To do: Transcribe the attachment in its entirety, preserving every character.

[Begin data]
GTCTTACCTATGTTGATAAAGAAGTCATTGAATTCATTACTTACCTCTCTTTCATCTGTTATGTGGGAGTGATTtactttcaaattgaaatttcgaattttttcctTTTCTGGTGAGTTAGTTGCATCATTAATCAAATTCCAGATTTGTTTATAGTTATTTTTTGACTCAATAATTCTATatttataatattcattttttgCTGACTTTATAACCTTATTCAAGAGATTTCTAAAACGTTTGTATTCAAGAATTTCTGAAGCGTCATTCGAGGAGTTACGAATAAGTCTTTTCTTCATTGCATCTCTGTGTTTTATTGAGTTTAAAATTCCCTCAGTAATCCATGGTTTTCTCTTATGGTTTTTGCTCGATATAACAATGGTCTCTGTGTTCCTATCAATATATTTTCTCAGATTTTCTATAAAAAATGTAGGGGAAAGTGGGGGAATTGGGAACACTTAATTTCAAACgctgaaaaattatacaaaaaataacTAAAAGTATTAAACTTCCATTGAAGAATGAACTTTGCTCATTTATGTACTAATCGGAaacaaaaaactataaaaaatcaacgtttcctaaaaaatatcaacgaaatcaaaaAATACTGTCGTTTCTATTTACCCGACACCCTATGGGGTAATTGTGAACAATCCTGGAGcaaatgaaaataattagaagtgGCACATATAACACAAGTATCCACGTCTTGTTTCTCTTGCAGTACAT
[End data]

GTCTTACCTATGTTGATAAAGAAGTCATTGAATTCATTACTTACCTCTCTTTCATCTGTTATGTGGGAGTGATTtactttcaaattgaaatttcgaattttttcctTTTCTGGTGAGTTAGTTGCATCATTAATCAAATTCCAGATTTGTTTATAGTTATTTTTTGACTCAATAATTCTATatttataatattcattttttgCTGACTTTATAACCTTATTCAAGAGATTTCTAAAACGTTTGTATTCAAGAATTTCTGAAGCGTCATTCGAGGAGTTACGAATAAGTCTTTTCTTCATTGCATCTCTGTGTTTTATTGAGTTTAAAATTCCCTCAGTAATCCATGGTTTTCTCTTATGGTTTTTGCTCGATATAACAATGGTCTCTGTGTTCCTATCAATATATTTTCTCAGATTTTCTATAAAAAATGTAGGGGAAAGTGGGGGAATTGGGAACACTTAATTTCAAACgctgaaaaattatacaaaaaataacTAAAAGTATTAAACTTCCATTGAAGAATGAACTTTGCTCATTTATGTACTAATCGGAaacaaaaaactataaaaaatcaacgtttcctaaaaaatatcaacgaaatcaaaaAATACTGTCGTTTCTATTTACCCGACACCCTATGGGGTAATTGTGAACAATCCTGGAGcaaatgaaaataattagaagtgGCACATATAACACAAGTATCCACGTCTTGTTTCTCTTGCAGTACAT